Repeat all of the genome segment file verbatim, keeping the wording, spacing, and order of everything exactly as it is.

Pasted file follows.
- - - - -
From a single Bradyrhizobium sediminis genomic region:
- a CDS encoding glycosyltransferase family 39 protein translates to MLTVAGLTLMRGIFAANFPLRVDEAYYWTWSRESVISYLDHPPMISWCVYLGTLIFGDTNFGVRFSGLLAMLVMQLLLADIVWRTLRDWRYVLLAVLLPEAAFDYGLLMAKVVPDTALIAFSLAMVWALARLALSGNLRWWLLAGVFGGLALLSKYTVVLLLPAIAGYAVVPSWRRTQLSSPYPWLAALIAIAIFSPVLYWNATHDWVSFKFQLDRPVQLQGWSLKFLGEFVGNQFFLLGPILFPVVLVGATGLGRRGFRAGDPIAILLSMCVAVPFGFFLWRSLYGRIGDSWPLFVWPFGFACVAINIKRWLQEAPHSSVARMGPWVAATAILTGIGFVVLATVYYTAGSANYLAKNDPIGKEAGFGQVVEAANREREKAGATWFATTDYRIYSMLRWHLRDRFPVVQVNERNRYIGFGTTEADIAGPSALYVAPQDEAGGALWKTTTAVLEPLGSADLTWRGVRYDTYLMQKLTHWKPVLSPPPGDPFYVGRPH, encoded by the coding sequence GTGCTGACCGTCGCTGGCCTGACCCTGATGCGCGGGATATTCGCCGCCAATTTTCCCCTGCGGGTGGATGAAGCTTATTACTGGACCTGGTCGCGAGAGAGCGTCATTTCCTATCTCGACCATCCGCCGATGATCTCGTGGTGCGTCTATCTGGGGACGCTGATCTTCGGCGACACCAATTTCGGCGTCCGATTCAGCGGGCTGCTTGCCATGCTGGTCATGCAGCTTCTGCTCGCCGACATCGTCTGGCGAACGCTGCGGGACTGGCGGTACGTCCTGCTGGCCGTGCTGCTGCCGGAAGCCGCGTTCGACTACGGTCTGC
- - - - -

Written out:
From a single Bradyrhizobium sediminis genomic region:
- a CDS encoding glycosyltransferase family 39 protein translates to MLTVAGLTLMRGIFAANFPLRVDEAYYWTWSRESVISYLDHPPMISWCVYLGTLIFGDTNFGVRFSGLLAMLVMQLLLADIVWRTLRDWRYVLLAVLLPEAAFDYGLLMAKVVPDTALIAFSLAMVWALARLALSGNLRWWLLAGVFGGLALLSKYTVVLLLPAIAGYAVVPSWRRTQLSSPYPWLAALIAIAIFSPVLYWNATHDWVSFKFQLDRPVQLQGWSLKFLGEFVGNQFFLLGPILFPVVLVGATGLGRRGFRAGDPIAILLSMCVAVPFGFFLWRSLYGRIGDSWPLFVWPFGFACVAINIKRWLQEAPHSSVARMGPWVAATAILTGIGFVVLATVYYTAGSANYLAKNDPIGKEAGFGQVVEAANREREKAGATWFATTDYRIYSMLRWHLRDRFPVVQVNERNRYIGFGTTEADIAGPSALYVAPQDEAGGALWKTTTAVLEPLGSADLTWRGVRYDTYLMQKLTHWKPVLSPPPGDPFYVGRPH, encoded by the coding sequence GTGCTGACCGTCGCTGGCCTGACCCTGATGCGCGGGATATTCGCCGCCAATTTTCCCCTGCGGGTGGATGAAGCTTATTACTGGACCTGGTCGCGAGAGAGCGTCATTTCCTATCTCGACCATCCGCCGATGATCTCGTGGTGCGTCTATCTGGGGACGCTGATCTTCGGCGACACCAATTTCGGCGTCCGATTCAGCGGGCTGCTTGCCATGCTGGTCATGCAGCTTCTGCTCGCCGACATCGTCTGGCGAACGCTGCGGGACTGGCGGTACGTCCTGCTGGCCGTGCTGCTGCCGGAAGCCGCGTTCGACTACGGTCTGC